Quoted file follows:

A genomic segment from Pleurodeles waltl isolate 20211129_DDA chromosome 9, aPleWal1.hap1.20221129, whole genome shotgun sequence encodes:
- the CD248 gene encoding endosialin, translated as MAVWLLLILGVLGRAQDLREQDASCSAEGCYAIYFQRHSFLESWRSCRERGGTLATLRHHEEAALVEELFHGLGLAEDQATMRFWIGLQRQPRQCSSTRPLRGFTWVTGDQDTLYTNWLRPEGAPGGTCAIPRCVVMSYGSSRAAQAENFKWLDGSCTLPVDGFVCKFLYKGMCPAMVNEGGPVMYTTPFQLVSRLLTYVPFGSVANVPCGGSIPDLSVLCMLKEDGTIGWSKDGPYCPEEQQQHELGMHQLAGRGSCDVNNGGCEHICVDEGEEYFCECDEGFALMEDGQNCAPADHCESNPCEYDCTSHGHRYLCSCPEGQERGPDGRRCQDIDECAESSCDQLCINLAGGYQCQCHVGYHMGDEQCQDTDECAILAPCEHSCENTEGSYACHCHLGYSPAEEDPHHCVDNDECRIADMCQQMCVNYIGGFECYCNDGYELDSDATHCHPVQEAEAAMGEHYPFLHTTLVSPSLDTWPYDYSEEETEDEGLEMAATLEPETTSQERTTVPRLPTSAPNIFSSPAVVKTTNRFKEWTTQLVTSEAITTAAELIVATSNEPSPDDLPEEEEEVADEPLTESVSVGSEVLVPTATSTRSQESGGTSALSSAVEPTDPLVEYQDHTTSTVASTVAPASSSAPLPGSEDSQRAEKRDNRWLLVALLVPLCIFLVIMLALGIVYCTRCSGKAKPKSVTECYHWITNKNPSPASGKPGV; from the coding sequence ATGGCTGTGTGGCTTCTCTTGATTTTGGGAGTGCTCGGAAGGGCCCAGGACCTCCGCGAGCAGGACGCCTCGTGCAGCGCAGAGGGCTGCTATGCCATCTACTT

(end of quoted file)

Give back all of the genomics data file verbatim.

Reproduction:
A genomic segment from Pleurodeles waltl isolate 20211129_DDA chromosome 9, aPleWal1.hap1.20221129, whole genome shotgun sequence encodes:
- the CD248 gene encoding endosialin, translated as MAVWLLLILGVLGRAQDLREQDASCSAEGCYAIYFQRHSFLESWRSCRERGGTLATLRHHEEAALVEELFHGLGLAEDQATMRFWIGLQRQPRQCSSTRPLRGFTWVTGDQDTLYTNWLRPEGAPGGTCAIPRCVVMSYGSSRAAQAENFKWLDGSCTLPVDGFVCKFLYKGMCPAMVNEGGPVMYTTPFQLVSRLLTYVPFGSVANVPCGGSIPDLSVLCMLKEDGTIGWSKDGPYCPEEQQQHELGMHQLAGRGSCDVNNGGCEHICVDEGEEYFCECDEGFALMEDGQNCAPADHCESNPCEYDCTSHGHRYLCSCPEGQERGPDGRRCQDIDECAESSCDQLCINLAGGYQCQCHVGYHMGDEQCQDTDECAILAPCEHSCENTEGSYACHCHLGYSPAEEDPHHCVDNDECRIADMCQQMCVNYIGGFECYCNDGYELDSDATHCHPVQEAEAAMGEHYPFLHTTLVSPSLDTWPYDYSEEETEDEGLEMAATLEPETTSQERTTVPRLPTSAPNIFSSPAVVKTTNRFKEWTTQLVTSEAITTAAELIVATSNEPSPDDLPEEEEEVADEPLTESVSVGSEVLVPTATSTRSQESGGTSALSSAVEPTDPLVEYQDHTTSTVASTVAPASSSAPLPGSEDSQRAEKRDNRWLLVALLVPLCIFLVIMLALGIVYCTRCSGKAKPKSVTECYHWITNKNPSPASGKPGV; from the coding sequence ATGGCTGTGTGGCTTCTCTTGATTTTGGGAGTGCTCGGAAGGGCCCAGGACCTCCGCGAGCAGGACGCCTCGTGCAGCGCAGAGGGCTGCTATGCCATCTACTT